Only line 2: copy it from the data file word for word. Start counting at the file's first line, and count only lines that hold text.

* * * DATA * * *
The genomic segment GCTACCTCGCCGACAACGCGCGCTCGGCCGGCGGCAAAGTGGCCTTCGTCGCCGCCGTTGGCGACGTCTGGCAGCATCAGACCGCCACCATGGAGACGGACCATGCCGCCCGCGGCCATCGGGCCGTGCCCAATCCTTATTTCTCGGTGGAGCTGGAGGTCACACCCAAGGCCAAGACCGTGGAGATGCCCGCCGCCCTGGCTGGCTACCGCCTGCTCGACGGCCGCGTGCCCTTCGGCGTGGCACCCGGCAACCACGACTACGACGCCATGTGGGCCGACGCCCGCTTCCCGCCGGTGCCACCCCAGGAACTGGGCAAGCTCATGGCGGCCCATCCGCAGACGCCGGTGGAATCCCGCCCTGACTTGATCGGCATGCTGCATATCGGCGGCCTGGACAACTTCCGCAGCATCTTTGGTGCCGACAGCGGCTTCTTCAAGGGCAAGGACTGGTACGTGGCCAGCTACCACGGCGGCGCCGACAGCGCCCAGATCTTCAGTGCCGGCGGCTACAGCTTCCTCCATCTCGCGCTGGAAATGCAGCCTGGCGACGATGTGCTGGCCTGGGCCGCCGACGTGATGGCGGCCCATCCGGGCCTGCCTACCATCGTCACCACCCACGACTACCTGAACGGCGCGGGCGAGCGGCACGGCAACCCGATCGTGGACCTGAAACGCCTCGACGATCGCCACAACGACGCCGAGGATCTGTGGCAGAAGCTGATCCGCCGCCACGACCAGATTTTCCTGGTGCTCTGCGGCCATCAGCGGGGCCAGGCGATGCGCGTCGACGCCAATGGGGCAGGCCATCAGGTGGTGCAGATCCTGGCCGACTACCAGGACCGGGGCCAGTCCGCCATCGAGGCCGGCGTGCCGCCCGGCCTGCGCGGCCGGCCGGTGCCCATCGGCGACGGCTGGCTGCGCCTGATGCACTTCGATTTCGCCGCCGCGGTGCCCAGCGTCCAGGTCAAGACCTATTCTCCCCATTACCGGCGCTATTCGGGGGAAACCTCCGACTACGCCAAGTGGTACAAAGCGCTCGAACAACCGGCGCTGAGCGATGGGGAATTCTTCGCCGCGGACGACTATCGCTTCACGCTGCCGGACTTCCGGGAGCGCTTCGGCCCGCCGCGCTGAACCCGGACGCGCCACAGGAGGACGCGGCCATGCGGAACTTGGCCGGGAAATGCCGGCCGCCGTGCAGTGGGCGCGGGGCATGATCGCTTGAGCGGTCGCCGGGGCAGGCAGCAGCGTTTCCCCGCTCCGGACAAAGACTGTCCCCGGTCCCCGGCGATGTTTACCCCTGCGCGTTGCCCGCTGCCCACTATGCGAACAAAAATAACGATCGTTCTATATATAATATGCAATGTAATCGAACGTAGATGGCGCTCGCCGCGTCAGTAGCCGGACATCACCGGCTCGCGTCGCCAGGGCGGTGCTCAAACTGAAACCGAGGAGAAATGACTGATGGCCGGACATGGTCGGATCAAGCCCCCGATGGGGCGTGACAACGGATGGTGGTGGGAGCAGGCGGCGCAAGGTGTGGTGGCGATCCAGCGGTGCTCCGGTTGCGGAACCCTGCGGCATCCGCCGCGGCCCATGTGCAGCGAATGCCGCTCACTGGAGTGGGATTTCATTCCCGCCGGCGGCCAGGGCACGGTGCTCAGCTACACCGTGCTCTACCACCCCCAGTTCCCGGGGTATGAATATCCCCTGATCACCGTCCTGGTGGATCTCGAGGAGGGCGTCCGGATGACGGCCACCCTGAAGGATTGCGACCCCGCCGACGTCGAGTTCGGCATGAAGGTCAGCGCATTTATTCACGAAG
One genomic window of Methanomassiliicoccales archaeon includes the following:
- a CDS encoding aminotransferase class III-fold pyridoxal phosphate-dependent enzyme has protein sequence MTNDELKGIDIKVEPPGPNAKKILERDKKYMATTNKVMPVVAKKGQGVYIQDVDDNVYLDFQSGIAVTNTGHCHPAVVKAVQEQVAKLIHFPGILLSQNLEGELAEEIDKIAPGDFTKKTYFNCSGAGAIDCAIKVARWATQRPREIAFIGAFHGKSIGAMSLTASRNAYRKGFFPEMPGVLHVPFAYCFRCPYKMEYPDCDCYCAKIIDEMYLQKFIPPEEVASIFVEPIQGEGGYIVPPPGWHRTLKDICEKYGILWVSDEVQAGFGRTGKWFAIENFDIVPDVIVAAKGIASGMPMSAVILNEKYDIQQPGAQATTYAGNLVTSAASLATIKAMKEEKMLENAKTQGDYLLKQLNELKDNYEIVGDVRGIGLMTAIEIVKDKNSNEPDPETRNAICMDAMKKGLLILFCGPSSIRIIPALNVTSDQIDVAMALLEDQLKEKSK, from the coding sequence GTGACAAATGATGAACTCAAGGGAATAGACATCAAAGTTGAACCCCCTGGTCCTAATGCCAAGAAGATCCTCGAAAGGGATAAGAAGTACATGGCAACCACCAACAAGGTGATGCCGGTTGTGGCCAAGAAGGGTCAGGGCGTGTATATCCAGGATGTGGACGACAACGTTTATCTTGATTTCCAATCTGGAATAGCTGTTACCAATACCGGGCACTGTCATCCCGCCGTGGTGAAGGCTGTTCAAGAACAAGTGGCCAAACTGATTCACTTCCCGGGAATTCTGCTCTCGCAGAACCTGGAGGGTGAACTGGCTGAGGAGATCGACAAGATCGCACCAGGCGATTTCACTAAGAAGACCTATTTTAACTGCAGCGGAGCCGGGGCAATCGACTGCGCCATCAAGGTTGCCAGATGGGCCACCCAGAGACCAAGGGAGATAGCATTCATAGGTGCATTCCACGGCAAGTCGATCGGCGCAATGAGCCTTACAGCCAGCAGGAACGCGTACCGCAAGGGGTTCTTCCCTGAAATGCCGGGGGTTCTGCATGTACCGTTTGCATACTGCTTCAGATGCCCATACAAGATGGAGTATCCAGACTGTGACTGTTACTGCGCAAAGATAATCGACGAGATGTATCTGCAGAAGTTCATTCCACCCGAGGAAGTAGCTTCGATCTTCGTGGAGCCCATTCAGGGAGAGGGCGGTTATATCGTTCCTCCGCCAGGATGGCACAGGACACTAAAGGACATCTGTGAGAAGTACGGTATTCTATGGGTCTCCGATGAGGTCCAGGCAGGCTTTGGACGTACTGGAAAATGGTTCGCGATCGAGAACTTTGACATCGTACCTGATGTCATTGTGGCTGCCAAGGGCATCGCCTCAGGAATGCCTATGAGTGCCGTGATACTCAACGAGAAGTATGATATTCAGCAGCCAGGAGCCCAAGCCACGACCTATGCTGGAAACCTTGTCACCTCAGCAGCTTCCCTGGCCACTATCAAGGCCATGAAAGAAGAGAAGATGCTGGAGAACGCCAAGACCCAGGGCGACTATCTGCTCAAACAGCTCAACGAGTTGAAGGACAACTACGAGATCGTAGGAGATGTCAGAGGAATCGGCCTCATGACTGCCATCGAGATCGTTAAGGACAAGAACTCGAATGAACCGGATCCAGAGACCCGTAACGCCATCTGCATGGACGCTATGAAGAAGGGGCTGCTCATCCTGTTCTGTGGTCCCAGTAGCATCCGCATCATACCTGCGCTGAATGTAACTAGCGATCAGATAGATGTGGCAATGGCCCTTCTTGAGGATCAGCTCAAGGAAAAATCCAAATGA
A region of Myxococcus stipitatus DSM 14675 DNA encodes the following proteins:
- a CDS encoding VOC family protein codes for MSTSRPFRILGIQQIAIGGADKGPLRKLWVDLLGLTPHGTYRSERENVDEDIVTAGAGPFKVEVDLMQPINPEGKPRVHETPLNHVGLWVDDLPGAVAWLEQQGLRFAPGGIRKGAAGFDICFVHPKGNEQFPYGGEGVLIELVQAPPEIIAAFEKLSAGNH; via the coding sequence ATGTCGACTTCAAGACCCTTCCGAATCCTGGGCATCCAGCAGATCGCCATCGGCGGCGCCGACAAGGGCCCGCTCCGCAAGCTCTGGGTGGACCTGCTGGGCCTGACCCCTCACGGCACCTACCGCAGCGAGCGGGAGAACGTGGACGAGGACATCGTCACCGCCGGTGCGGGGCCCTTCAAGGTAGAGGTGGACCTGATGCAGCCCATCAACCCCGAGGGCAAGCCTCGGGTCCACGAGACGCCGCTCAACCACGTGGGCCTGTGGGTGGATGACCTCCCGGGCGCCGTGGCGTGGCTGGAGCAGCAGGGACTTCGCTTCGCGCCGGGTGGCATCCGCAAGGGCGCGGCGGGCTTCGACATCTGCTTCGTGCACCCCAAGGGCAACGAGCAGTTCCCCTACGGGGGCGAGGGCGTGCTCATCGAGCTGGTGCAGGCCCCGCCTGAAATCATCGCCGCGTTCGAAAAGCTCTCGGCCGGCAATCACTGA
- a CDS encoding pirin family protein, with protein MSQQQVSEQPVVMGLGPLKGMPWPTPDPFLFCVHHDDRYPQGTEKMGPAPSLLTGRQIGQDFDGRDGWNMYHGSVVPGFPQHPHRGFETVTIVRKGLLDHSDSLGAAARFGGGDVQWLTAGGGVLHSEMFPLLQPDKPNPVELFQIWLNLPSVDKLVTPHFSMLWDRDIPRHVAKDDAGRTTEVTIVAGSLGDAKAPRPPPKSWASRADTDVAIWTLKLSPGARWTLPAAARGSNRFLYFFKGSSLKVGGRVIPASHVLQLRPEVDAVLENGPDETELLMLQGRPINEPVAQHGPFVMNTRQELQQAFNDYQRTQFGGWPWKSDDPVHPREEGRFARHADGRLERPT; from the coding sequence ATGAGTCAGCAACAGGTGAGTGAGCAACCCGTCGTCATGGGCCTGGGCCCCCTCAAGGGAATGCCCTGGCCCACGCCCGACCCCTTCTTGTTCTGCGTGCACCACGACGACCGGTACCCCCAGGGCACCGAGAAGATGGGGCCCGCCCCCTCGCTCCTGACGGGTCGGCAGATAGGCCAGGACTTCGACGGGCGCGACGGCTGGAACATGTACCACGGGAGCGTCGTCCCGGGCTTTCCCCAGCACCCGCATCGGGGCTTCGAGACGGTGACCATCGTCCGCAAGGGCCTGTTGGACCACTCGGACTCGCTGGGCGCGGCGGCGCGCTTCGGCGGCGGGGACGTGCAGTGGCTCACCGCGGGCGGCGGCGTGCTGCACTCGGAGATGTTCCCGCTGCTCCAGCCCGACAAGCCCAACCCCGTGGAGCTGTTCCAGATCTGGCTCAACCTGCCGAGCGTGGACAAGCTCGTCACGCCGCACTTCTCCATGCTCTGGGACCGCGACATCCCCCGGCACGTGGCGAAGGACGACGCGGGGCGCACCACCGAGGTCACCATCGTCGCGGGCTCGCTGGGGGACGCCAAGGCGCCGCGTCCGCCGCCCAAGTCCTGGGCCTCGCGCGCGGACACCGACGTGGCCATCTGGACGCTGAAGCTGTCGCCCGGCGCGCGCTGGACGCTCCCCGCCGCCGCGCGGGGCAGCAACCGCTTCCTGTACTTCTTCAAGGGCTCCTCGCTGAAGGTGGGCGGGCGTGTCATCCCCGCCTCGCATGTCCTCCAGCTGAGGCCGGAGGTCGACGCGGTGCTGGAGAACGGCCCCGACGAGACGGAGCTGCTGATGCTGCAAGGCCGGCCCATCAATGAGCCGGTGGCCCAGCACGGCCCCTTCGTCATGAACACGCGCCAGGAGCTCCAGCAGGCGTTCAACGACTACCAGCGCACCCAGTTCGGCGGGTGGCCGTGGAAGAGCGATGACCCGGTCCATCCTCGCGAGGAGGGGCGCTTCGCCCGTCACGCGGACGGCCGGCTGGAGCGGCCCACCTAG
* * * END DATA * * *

One genomic window of Methanomassiliicoccales archaeon includes the following: